• Potential for a serious incident for a child in the Trust’s care or in receipt of Trust services or received services prior to the establishment of the Trust
  • Inconsistent practice leading to drift and delay for children’s plans.



Trust structure

The Trust is a community interest company, wholly-owned by Bradford Council, with an independent Board setting strategy and an Executive Leadership Team responsible for leading the workforce to deliver services for children, young people and families and secure the improvements identified in the Children’s Services Improvement Plan.

Trust Board

The Trust has an independent Chair and Board, comprising expert and experienced specialists in children’s services and leadership, including two representatives from Bradford Metropolitan District Council. The Board is responsible for setting and reviewing the strategy and objectives of the Trust and providing guidance, support and challenge to the Trust’s executive leadership. The Board will be the Trust’s champions for children and young people, but also champions for Bradford District, using their strong national connections to tap into expertise and maximise opportunities to benefit Bradford District’s children and families.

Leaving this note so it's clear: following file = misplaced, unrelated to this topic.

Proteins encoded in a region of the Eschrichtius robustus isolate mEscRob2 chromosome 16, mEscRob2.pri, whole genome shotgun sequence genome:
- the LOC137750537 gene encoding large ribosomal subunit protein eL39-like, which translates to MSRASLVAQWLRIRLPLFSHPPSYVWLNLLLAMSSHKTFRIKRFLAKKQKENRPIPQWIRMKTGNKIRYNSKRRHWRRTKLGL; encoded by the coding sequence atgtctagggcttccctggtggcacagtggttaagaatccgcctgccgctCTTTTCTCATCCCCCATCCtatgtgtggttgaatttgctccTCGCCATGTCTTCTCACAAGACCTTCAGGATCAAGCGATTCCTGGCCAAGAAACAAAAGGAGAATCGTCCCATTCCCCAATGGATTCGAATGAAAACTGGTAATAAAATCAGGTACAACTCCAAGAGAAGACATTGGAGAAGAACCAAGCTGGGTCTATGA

The Board is pledged to ensure that children, young people and families have a voice and influence in the care and support they receive from the Trust – with family-led decision making at the heart of our practice model. The Board will use its experience to ask critical questions of our services and be honest and open about the challenges the Trust faces and how we are tackling them.

The Board also understands that the Trust’s success in resolving the challenges and improving services depends on all of our committed colleagues, and we will stand shoulder to shoulder with them in this endeavour. We will practice high challenge, but also high support.

See Appendix 2 for the Trust’s Board membership.

Executive Leadership Team

The Executive Leadership Team is responsible for the day-to-day implementation of the Trust’s strategy, service performance and outcomes, and for leading and managing the Trust’s 1,500 colleagues.

See Appendix 2 for the Trust’s s Executive Leadership Team membership.

Functional teams

The initial structure of directorates and functions in the Trust largely reflects the transferring structure from the Council, although there are some new senior leaders to whom directorates and functions will report. The Chief Executive will keep this under review – especially in Social Care and Practice – in close partnership with the new Executive Director.

The overwhelming majority of colleagues and managers are directly involved in the provision of children’s services in the Social Care and Practice directorate, and they are underpinned and supported by colleagues in four Corporate Services directorates.

Social Care and Practice has three service areas:

  • Early Help and Local Delivery
  • Safeguarding Review and Commissioning
  • Children in Care

The full list of services transferred from Bradford Council is in Appendix 3.